Although a heart-healthy lifestyle is potent medicine in the management of cardiovascular risk, a large Finnish study finds that many — but not all — patients forgo healthy habits after starting a statin or antihypertensive medication.

Researchers studied 41,225 public-sector workers free of cardiovascular disease at baseline who completed at least two surveys in 4-year intervals from 2000 to 2013.

Results show that body mass index (BMI) ticked up among all participants, but the average increase was larger among those starting an antihypertensive or statin medication (adjusted difference, 0.19; 95% CI, 0.16 – 0.22).

Participants who started medications were 82% more likely to become obese (adjusted odds ratio [OR], 1.82; 95% CI, 1.63 – 2.03).

Medication initiators were also more likely to cut back on physical activity (adjusted difference, –0.09 MET h/day) and were 8% more likely to become physically inactive (adjusted OR, 1.08; 95% CI, 1.01 – 1.17), regardless of their baseline activity.

“My concern when I started this study was that people would think, ‘now I don’t need to worry about my lifestyle because the medication will do all the work for me.’ Our study supports that idea,” lead author Maarit J. Korhonen, PhD, a senior researcher at the University of Turku in Finland, said in an interview.

The study is better than many that have been done before because it looks at lifestyle changes over time but, unfortunately, the results are not that surprising, Russell Luepker, MD, the Mayo Professor of Epidemiology and Community Health at the University of Minnesota in Minneapolis, told | Medscape Cardiology.

“People who get started on medications for their increased cardiovascular risk may let other things slide some,” he said. “We live in a pill culture.”

The study was published this week in the Journal of the American Heart Association.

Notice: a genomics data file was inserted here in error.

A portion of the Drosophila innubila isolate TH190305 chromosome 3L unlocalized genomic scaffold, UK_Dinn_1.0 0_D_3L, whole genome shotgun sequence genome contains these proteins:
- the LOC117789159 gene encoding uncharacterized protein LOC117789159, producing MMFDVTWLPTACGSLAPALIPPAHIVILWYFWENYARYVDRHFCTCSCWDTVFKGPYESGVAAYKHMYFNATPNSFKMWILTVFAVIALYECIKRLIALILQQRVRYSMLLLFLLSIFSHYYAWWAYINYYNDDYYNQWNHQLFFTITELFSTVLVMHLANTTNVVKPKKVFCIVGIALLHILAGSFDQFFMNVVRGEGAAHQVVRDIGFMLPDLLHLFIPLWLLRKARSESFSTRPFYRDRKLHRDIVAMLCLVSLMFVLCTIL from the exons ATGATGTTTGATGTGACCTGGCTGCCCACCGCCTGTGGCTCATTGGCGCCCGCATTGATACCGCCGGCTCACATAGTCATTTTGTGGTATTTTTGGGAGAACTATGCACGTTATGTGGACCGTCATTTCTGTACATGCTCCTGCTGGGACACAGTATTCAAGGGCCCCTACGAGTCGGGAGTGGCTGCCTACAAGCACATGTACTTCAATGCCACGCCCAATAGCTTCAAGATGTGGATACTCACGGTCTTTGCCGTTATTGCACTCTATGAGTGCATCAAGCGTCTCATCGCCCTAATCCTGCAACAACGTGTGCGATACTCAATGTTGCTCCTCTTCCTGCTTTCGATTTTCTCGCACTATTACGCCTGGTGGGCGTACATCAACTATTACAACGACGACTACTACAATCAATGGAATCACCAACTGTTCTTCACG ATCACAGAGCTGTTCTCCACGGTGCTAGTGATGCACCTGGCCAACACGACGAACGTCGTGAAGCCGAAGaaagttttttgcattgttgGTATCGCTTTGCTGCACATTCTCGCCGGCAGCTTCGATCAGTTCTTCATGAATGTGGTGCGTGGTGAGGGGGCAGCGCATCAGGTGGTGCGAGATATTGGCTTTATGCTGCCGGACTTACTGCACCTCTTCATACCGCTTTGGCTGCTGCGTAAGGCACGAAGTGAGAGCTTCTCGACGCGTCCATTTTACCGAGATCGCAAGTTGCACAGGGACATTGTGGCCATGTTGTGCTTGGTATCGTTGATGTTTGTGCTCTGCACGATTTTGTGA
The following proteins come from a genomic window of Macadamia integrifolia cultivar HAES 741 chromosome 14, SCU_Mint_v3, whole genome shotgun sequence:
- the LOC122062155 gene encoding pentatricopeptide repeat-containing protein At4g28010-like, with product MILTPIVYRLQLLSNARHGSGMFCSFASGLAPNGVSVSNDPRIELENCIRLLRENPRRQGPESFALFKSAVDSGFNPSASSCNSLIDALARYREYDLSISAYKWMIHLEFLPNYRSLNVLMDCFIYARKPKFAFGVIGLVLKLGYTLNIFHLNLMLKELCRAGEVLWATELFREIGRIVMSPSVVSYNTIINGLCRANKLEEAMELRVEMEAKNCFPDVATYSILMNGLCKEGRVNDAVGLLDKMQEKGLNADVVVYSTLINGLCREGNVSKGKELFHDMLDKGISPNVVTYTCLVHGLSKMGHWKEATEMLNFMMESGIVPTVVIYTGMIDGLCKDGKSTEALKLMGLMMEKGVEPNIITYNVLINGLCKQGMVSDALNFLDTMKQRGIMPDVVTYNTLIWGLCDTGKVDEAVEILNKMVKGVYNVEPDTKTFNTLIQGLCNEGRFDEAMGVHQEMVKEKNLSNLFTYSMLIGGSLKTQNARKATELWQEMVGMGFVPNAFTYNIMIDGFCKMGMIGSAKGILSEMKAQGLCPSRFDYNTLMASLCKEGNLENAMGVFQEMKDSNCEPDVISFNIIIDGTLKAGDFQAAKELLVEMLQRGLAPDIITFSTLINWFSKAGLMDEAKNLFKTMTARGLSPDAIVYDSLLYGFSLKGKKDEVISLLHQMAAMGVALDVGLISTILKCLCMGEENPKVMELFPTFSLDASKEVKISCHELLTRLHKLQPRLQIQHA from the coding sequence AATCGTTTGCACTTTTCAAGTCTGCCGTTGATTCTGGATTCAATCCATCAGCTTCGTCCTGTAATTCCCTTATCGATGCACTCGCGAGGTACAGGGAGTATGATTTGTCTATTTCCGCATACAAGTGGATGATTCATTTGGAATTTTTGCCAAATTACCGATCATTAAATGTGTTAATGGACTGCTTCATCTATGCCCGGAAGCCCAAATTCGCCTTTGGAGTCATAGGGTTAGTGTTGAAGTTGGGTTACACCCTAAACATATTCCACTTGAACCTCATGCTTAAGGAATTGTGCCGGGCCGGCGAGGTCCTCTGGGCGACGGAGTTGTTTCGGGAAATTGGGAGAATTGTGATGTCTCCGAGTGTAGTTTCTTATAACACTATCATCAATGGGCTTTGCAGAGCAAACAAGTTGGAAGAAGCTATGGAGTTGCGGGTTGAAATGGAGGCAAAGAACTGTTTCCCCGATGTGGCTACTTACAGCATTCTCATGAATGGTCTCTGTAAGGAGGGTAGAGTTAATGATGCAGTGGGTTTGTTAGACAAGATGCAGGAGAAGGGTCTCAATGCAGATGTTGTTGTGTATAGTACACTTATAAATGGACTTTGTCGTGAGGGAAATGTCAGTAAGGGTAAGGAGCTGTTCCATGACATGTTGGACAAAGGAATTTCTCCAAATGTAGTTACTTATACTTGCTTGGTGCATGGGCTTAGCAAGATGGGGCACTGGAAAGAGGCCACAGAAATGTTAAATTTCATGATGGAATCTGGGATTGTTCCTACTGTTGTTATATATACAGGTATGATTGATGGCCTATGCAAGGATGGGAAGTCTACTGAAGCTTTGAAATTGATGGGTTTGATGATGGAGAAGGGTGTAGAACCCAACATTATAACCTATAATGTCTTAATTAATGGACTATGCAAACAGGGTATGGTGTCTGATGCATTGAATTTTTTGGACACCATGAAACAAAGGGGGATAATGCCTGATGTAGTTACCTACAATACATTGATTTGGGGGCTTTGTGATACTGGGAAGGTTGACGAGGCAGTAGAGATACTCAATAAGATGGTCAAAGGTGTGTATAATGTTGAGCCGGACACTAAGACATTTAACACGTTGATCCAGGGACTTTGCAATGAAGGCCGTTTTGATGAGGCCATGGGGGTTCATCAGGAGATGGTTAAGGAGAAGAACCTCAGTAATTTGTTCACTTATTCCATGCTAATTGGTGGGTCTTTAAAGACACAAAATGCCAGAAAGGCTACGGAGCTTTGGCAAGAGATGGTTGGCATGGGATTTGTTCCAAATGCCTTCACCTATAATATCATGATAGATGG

Although the data provide more support for the belief that initiation of preventive medication is more likely to substitute for a healthy lifestyle than complement it, there were some positive signs.

Baseline smokers who initiated statin or antihypertensive therapy were 26% more likely to quit smoking than those who remained untreated (adjusted OR, 0.74; 95% CI, 0.64 – 0.85).

Average weekly alcohol consumption went down more among medication initiators than non-initiators (–1.85 g/wk; 95% CI, –3.67 to –0.14), although the odds of heavy drinking were similar in the two groups, the authors report.

Korhonen struggled to explain why some healthy habits were adopted and others ignored. Although smoking cessation often results in weight gain, this did not explain the increased BMI finding. Smokers who took medications and quit gained more weight than smokers who quit but were untreated.

Although frustrating for physicians, the divergence is “probably not a wash,” Luepker said. “I think in the large trials of statins, some of this happens, but the drugs are more powerful.”

“What this reinforces to me is that we’re good at prescribing things but not very good at making people successful in changing their health behaviors, and these things are additive to the drugs.”

That said, Luepker observed that 15-minute physician appointments do not lend themselves to detailed lifestyle discussions and that more support staff and insurance reimbursement are needed to enhance lifestyle-modification counseling.

It is not known whether study participants were given information or counseled on healthy lifestyles but, in general, there is a recommendation that patients see a nurse regularly, “maybe once a year,” after being prescribed statins or antihypertensive medications, Korhonen said.


REFERENCE: Korhonen et al:  Lifestyle Changes in Relation to Initiation of Antihypertensive and Lipid‐Lowering Medication: A Cohort Study;